A Digital Energy Twin for greater efficiency
AT&S is constantly working on the future and on improving efficiency in all aspects. Of course, digitalization is never far from innovative projects at our company and is used to increase optimization in a variety of areas to achieve goals such as improving our energy efficiency. This is where the well-known principle of the so-called “digital twin” comes into play – a project that is already being used at AT&S in the areas of both production logistics and automation.
For various industries, the use of these digital twins has already been commonplace for some time now – they are precise digital and virtual replicas of real plants, systems or buildings in which simulations can be carried out without physically interfering with existing production processes. The information provided by the actual system is transferred to the digital twin. An adaptive algorithm then optimizes the system in the digital twin and sends data back to the real system, thereby improving it.
The manufacture of modern printed circuit boards requires highly specialized processes and equipment, and with this comes a complex energy system that plays a major role in determining product quality. In order to optimize energy requirements in every possible way and make them as efficient and sustainable as possible, AT&S focuses on all stages of production. In the financial year of FY18/19 alone, energy savings amounted to 13.4 GWh or 10.9 kilotons of CO2, which was achieved through a wide range of measures.
The so-called Digital Energy Twin of a manufacturing plant, helps AT&S to identify and implement further optimization potentials along the production and energy supply chain and thus further increases the flexibility in the production department.
Using simulation to optimize energy requirements
“In concrete terms, the Digital Energy Twin project is about using simulation tools to be able to digitally represent energy requirements in future production processes,” explains Angela Laverde, who is responsible for the four-year research project at AT&S. “At the same time, the fluctuating availability of renewable energy sources in energy production will also be mapped,” she explains further. “The aim is to use the digital twin to optimize process-related energy requirements and integrate renewable energy into the process in the best possible way.” To do this, data from the actual production facilities is transferred to the factory’s digital twin, where it is modeled and validated and the results are transferred back to the facility. In addition to a combination of physical and data-driven models, artificial intelligence and virtual reality applications are also utilized as tools. This is currently done in AT&S’s LTH Flash Plater, for example: “The Digital Energy Twin shows us how we can optimize certain components, for example heating or cooling systems, and the system then presents solar thermal energy as the most viable option,” explains Angela Laverde. By the time this project ends, there will be a model for each component within the energy supply system.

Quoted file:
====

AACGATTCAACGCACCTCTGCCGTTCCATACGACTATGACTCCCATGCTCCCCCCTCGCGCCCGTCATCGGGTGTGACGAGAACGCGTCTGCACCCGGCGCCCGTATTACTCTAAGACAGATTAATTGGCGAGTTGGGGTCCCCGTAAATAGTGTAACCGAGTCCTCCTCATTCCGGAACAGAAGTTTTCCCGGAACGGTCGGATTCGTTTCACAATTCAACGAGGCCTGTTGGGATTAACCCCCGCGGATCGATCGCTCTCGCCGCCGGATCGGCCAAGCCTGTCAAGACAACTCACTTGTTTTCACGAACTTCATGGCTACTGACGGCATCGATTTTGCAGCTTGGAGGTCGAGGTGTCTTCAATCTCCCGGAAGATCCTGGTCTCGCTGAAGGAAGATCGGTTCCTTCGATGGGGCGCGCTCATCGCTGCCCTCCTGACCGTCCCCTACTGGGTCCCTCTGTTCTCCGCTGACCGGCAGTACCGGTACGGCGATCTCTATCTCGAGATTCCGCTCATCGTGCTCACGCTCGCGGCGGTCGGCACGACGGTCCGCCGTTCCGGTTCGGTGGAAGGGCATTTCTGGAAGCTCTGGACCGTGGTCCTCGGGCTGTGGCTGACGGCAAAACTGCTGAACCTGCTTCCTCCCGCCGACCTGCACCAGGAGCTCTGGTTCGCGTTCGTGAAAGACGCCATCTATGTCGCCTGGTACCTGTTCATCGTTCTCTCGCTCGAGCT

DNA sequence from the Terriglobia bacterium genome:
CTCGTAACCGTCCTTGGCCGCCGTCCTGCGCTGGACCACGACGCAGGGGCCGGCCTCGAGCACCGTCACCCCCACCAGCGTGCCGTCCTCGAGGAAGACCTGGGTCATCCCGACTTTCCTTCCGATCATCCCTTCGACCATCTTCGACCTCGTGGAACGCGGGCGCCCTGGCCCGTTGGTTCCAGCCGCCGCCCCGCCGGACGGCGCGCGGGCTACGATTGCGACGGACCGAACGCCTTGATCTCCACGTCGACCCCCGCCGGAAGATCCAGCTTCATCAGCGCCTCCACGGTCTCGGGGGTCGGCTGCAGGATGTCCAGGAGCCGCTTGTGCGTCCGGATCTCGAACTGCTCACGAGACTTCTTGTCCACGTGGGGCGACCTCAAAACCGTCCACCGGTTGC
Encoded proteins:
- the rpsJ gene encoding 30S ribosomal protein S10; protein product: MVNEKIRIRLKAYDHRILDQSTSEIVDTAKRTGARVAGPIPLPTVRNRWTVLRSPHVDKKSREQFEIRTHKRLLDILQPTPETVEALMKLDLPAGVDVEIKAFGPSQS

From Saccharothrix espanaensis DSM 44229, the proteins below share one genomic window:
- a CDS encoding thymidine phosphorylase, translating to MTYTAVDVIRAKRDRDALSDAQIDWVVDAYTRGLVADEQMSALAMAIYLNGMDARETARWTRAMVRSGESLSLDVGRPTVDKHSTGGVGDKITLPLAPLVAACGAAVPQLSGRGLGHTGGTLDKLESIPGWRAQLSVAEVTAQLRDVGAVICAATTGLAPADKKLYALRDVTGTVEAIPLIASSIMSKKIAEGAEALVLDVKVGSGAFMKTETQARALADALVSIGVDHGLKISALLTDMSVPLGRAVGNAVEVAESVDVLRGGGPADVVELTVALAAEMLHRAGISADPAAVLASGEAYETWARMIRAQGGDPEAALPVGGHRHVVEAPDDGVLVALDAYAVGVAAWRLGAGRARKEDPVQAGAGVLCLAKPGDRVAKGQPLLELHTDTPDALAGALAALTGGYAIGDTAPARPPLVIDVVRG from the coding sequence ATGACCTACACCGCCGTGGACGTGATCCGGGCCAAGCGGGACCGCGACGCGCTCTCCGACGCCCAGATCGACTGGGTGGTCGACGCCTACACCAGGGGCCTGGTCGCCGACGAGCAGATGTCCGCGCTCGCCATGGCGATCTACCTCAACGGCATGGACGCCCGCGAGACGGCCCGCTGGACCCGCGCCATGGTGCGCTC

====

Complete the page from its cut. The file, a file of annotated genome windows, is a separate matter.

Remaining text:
The Digital Energy Twin is part of AT&S’s Energy Strategy and Digital Transformation program. “The project shows us how digitalization, coupled with artificial intelligence and simulation tools, can bring real benefits for environmental protection and simultaneously for the company itself,” says Angela Laverde. So far, the results are promising, as decarbonization is already an important goal at AT&S. The research project is additionally supported by the Austrian Research Promotion Agency (FFG) and is a cooperation of 12 different partners, such as AEE intec, the Graz University of Technology and the Montanuniversität – University of Leoben. Thus, the best possible results can be achieved thanks to the invaluable know-how and skills that each of these partners brings to the project.